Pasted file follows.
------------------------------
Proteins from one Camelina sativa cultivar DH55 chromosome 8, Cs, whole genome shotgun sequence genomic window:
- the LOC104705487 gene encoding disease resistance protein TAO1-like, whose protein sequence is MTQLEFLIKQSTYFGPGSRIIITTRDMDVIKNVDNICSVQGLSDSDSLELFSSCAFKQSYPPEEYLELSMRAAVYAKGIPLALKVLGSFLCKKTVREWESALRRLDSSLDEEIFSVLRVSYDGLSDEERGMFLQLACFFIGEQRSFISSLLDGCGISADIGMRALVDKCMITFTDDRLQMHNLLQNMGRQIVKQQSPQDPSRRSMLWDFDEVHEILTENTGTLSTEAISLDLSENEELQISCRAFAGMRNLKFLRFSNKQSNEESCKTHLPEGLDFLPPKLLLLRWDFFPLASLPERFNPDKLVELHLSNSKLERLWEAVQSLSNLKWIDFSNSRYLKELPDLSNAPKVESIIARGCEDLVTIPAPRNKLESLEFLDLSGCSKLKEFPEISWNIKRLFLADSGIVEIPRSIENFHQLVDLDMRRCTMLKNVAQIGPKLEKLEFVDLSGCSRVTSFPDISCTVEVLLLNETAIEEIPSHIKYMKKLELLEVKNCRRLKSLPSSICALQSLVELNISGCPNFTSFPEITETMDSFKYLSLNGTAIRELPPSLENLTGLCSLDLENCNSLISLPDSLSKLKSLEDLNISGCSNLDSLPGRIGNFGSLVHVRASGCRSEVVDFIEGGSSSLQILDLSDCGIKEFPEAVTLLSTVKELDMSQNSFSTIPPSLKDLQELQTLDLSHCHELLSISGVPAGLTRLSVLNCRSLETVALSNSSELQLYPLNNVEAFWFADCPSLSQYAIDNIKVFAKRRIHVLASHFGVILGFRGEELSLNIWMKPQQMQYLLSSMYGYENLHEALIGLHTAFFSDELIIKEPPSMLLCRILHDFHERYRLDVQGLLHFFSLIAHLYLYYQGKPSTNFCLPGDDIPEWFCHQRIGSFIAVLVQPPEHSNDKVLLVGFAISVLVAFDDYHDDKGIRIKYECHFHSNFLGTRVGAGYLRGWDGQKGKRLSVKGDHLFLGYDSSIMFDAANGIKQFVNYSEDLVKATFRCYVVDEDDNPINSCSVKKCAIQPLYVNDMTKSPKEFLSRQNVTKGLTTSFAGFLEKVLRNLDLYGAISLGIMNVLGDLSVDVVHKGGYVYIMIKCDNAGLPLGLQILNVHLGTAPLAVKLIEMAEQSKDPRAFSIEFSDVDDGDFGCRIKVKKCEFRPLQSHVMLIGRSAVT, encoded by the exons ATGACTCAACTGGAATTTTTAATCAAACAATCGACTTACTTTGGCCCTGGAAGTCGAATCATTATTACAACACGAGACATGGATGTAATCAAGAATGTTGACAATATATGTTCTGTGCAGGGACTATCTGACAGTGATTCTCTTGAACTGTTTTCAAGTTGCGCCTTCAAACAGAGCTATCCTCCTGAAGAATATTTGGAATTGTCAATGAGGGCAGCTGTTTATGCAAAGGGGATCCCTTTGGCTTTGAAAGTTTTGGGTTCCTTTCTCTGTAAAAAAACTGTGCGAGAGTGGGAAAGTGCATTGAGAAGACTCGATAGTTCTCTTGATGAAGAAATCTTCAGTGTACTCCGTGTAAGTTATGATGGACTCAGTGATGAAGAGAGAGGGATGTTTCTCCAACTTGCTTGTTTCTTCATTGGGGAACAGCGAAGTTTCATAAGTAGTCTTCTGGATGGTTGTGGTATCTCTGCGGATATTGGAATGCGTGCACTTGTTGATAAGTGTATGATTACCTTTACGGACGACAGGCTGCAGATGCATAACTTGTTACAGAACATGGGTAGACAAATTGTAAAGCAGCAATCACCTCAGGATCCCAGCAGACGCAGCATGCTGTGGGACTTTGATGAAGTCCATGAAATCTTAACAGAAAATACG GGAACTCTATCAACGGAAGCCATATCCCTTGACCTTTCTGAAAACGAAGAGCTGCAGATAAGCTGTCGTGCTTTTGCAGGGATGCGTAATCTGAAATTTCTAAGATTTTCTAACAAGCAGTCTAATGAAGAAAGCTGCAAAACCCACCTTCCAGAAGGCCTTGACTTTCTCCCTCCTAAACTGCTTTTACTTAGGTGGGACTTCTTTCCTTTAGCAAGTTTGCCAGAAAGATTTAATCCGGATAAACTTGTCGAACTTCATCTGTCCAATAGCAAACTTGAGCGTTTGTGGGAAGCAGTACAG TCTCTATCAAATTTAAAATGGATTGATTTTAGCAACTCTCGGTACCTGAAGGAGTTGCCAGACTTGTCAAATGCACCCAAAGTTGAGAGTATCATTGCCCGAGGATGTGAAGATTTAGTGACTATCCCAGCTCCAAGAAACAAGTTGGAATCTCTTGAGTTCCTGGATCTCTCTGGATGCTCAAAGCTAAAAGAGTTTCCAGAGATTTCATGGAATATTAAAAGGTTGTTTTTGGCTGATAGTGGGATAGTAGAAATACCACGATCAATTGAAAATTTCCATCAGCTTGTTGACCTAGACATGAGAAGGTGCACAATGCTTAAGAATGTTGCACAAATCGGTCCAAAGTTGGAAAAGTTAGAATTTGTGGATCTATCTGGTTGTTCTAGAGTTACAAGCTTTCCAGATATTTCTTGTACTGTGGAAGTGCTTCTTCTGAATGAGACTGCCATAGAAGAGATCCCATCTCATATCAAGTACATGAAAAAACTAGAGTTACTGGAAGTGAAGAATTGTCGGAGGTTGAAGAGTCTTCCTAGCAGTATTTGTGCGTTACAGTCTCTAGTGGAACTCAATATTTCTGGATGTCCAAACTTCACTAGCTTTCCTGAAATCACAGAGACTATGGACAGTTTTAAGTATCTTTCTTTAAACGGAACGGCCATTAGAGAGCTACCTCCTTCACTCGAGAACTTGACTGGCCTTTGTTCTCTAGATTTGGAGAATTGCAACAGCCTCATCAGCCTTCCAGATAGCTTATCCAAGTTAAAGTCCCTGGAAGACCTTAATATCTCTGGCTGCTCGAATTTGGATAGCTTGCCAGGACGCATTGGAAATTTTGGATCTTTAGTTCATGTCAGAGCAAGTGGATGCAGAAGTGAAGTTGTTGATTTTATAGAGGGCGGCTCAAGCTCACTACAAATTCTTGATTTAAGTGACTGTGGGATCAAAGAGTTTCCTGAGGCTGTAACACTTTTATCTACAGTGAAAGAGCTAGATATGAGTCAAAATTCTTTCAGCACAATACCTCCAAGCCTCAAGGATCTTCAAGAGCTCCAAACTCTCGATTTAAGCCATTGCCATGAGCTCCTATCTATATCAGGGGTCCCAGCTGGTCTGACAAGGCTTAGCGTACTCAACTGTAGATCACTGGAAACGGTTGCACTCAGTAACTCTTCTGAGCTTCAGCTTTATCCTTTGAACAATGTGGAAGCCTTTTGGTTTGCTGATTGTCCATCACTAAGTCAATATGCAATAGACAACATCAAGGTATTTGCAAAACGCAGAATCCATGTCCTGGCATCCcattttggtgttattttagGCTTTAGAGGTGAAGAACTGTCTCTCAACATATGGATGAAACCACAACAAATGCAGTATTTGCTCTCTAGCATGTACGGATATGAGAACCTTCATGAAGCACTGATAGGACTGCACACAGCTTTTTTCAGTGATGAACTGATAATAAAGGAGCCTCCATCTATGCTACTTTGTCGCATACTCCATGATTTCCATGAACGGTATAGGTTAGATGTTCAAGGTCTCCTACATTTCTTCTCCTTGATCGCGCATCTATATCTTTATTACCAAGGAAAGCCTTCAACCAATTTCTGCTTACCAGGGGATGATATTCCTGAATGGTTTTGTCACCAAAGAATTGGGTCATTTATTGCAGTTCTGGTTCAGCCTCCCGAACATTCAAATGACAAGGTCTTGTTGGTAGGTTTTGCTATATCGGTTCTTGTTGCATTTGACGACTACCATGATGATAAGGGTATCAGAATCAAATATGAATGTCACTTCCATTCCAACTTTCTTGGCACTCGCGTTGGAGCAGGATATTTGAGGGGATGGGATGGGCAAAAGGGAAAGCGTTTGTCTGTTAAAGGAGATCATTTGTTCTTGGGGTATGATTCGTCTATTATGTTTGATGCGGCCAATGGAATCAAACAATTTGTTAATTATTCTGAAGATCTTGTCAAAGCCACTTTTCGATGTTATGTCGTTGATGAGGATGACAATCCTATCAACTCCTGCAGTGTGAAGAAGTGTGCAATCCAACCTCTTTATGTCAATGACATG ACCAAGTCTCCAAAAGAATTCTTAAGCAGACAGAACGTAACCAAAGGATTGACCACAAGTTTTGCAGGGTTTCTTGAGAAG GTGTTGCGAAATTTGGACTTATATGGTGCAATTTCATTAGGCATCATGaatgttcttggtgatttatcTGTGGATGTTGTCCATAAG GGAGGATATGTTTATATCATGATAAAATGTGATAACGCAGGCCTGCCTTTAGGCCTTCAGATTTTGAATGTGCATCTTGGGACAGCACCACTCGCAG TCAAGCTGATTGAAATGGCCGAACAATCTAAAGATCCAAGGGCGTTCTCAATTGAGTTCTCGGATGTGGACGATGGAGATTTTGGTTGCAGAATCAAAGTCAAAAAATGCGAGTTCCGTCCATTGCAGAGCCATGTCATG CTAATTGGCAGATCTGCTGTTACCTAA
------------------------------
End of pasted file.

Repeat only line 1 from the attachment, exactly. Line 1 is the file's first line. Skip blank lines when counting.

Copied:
Proteins from one Camelina sativa cultivar DH55 chromosome 8, Cs, whole genome shotgun sequence genomic window: